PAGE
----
Arizona 09/26/10 azcentral.com: by Srianthi Perera – With 100 cases, including seven deaths, Arizona is experiencing the nation’s worst outbreak of West Nile virus this year. Because most of the cases have occurred in the southeast Valley, the state Department of Health Services has enlisted the help of the federal Centers for Disease Control to determine what species of birds are carrying the virus. “The mosquitoes are transmitters, but they pick up the virus by feeding on infected birds,” said Craig Levy, manager of Health Services’ vector-borne disease program. For nearly a week, three biologists from the CDC’s Division of Vector-Borne Infectious Diseases in Fort Collins, Colo., were in Gilbert, Chandler, Mesa and nearby unincorporated areas taking blood samples from birds that they will now study. Their sampling ended Tuesday. In that week, biologists Nicholas Komar, Nicholas Panella and Aaron Erault captured 283 birds representing species commonly found in neighborhoods and on dairy farms. They included blackbirds, grackles, doves, sparrows and cowbirds, whose blood samples were taken. They also collected blood-engorged mosquitoes to identify what species of birds or vertebrate hosts they mostly fed on. “It’s all part of learning the ecology of West Nile virus,” Komar said. “The more we learn, the more we can develop guidelines to counteract the risks.” The samples will be evaluated in the CDC’s Fort Collins lab, and the results, expected in a few weeks, may lead to improvements of control strategies for the disease, he said. Maricopa County Environmental Services Department spokesman Johnny Dilone said 74 of the state’s 88 West Nile cases so far this year came from Maricopa County, while Pinal County logged 13 and Graham County reported one. Of 266 mosquito samples testing positive, 165 were from Maricopa County and 84 from Pinal County. Dilone said it was difficult to determine what factors contributed to the high number of West Nile cases this year in Arizona. In 2004, when West Nile was first found in Arizona, the state led the nation with nearly 400 cases and 16 deaths. Last year, there were 19 cases and none resulted in death; that same year, 51 mosquito samples tested positive.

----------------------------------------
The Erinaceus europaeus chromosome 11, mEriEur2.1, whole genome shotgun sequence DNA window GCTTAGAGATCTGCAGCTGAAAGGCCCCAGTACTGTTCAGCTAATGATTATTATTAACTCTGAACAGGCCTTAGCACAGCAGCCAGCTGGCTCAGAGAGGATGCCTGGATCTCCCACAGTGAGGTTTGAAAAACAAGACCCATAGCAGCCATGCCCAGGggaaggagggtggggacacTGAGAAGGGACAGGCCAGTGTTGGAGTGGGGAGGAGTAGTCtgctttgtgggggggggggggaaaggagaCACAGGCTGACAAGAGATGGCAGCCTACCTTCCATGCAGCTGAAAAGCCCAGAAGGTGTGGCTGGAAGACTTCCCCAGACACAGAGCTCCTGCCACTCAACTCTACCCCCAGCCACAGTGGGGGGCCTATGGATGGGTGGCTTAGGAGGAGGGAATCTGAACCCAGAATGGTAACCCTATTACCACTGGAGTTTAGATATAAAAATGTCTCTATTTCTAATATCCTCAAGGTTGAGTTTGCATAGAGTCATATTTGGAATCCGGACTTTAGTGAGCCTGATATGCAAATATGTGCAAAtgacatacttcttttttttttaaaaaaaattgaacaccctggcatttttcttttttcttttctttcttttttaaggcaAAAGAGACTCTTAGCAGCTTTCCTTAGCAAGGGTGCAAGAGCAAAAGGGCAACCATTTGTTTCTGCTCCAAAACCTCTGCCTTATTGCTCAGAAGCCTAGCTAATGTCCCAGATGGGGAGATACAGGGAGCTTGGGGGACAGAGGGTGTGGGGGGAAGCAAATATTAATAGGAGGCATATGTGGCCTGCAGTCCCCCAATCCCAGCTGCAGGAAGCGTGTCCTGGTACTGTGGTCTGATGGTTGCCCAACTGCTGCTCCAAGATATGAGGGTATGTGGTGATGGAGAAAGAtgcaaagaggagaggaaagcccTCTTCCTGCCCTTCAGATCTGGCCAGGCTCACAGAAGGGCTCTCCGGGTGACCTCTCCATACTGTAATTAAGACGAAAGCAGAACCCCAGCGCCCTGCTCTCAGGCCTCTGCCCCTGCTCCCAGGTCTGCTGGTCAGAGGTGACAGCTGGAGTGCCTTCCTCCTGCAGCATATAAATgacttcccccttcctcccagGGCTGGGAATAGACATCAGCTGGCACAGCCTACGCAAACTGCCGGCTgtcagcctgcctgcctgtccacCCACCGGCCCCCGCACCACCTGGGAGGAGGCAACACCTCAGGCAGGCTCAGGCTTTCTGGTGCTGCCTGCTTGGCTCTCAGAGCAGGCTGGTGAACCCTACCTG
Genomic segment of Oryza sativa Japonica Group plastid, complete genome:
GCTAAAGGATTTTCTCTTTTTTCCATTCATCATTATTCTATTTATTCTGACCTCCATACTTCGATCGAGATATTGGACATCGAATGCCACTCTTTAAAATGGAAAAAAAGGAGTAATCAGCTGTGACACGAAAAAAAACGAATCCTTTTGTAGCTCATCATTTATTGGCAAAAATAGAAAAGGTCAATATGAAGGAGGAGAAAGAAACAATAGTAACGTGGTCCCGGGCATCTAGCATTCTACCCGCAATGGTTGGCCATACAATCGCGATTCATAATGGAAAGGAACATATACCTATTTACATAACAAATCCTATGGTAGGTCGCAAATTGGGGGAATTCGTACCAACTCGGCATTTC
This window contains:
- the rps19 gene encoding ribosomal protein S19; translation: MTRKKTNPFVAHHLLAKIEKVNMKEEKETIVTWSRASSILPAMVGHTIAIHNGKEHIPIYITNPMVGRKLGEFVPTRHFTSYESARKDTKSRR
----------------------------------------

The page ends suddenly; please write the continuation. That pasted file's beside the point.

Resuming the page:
California 09/28/10 contracostatimes.com: by Hannah Dreier – More mosquitoes and a bird have tested positive for West Nile virus in East Contra Costa County, the Contra Costa Mosquito and Vector Control District reported Tuesday. Mosquitoes trapped near Lone Tree Way and Deer Valley Road in Antioch tested positive for the virus, as did a dead bird found near Fetzer Lane and Jordan Lane in Oakley. The district said technicians are conducting further inspections and treatments in the area to suppress mosquito populations. “These species of mosquitoes emerge from water in catch basins (street drains) and other man-made sources,” operations manager Carlos Sanabria said in a news release. “We urge residents to reduce lawn over watering, car washing and other activities that supply catch basins with water and provide these mosquitoes a place to thrive.”